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Pakistan and Domestic Violence

By Hera Hussain
August 21 2013





Chayn is Pakistan’s first global volunteer-led crowdsourced website that informs and supports women facing domestic violence. Eighty percent of women in Pakistan face domestic violence in their lives (We Can Report, 2011). Yet, cultural attitudes and the legal and economic status of women prevent them from taking action to protect themselves or, worse, lead them to believe that acts of domestic violence are acceptable, or even their own fault. Chayn is the beginning of a global, volunteer-led digital network to combat domestic violence in Pakistan, one informed woman at a time. Started from one laptop in London three months ago, the project has become a movement challenging Pakistan’s biggest and unspoken human rights issue – domestic violence. The global movement has over 30 volunteers contributing to the online and offline initiatives such as crowd-sourcing information, putting up stickers in public bathrooms, hosting events and stirring conversation amongst Pakistan’s youth about addressing the prevalence of domestic violence head on.

I often get asked why I started Chayn. As far as I can remember, I have always been passionate about empowering women. Despite growing up in a happy family in Lahore, it became clear to me that most women were in fact, not happy in their marriage. They were either forced or ‘pressurised’ (a softer, more acceptable but equally lethal form of parental abuse) to marry someone they did not know or like, or lived a life at the beck and call of their in-laws and an abusive husband. It was even harder to stomach that abusive in-laws and husbands were so normalised in Pakistani society that a girl was brought up to expect it, internalise it, hide it from her parents; to feel that it is her fault or even her fate.  I didn’t share this belief. In fact, it revolted me. It is never the fault of the victim. Women do not call for abuse. The responsibility of the abuse lies with the abuser – always. The fire and passion has remained with me from witnessing violent relationships in college to helping family and friends escape abusive marriages. I spent 8 months helping two women close to me get out of abusive relationships.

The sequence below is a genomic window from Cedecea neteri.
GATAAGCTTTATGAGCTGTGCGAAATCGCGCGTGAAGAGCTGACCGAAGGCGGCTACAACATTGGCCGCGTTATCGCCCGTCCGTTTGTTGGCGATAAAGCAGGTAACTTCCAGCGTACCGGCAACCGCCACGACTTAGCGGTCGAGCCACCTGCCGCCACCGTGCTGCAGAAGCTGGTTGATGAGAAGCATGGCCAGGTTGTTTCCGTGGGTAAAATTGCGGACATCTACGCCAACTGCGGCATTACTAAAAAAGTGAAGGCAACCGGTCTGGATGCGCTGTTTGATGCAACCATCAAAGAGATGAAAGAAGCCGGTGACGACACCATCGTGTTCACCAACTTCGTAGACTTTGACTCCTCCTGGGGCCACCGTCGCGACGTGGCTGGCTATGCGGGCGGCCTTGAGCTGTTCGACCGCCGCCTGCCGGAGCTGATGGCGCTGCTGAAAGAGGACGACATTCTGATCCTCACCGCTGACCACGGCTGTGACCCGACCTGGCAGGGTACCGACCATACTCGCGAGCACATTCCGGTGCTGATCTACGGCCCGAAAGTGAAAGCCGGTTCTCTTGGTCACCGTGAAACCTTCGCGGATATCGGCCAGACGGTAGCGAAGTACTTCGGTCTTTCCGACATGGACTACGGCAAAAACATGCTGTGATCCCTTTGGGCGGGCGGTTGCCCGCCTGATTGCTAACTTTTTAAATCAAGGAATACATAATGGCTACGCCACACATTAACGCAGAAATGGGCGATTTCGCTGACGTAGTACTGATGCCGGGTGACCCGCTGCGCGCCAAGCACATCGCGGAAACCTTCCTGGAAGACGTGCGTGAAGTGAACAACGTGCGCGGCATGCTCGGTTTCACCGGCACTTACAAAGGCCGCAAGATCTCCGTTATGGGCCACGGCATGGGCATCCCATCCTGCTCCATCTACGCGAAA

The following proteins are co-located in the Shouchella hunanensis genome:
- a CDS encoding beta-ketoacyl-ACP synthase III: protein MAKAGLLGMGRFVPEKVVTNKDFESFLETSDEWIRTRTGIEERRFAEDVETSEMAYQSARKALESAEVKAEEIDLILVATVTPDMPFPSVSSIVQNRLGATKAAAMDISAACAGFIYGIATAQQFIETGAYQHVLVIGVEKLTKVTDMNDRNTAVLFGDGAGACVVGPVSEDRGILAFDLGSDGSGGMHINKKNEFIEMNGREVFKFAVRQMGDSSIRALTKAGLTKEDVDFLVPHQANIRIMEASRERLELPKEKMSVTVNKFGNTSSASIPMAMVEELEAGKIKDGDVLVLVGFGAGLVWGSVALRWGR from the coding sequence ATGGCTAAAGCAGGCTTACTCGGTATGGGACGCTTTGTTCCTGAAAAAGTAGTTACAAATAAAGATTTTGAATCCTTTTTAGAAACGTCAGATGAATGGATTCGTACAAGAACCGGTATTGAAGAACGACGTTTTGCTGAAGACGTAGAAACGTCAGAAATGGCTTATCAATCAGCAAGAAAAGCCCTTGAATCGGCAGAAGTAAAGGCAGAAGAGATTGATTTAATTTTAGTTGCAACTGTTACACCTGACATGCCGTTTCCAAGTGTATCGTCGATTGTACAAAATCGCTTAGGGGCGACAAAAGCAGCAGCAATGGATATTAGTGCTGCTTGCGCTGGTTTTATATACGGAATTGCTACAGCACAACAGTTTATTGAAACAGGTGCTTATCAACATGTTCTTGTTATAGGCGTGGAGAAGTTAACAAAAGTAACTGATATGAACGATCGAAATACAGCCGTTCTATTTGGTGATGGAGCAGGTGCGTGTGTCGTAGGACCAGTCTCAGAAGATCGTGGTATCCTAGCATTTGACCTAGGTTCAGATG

Working on another project to support children of addicted parents at a conference inspired me to use my background in digital media to build a one-stop website informing women experiencing domestic violence in Pakistan.

It struck me that it was only when I said ‘You are in an abusive relationship. He will not change. He is in control and he likes to torture you. It’s not your fault.’ that it turned a switch inside them and they began a path to leave the relationship. Similarly, helping them identify their lack of interest, sadness and low energy levels as depression brought about a feeling of empowerment in them. That’s when I realised information is power. Access to information about mental and emotional wellbeing as well as practical information on law and finance can be empowering for women. What I found intriguing was that the thing stopping most educated women from taking action (before I intervened) was fear of not knowing what support was available, how divorce laws worked and confusion on legal rights husbands have over the wife. e.g. can he get me arrested if I run away?, will he hurt my family?.

I decided to found Chayn with the help of 30 passionate volunteers from around the world. Since women from rural areas need help that requires a large scale operation, we decided to focus on educated women that have some access to resources. These women will be able to make use of the website and get some ‘Chayn’ (meaning peace and tranquility) from domestic violence. Passionate, driven and empathetic, the founding team pulled together information on specific laws and mental health to ideas for escaping abuse. We speak up against abuse from Pakistan to Greece, London to USA and Germany to Argentina. We collaborated online, sometimes over Google Hangouts, and through Facebook to create Pakistan’s first dedicated digital solution to domestic violence. Chayn volunteers range from psychologists to entrepreneurs coming from Argentina to Greece, India to US, and London to Pakistan.


Visit us at: to see what we do.


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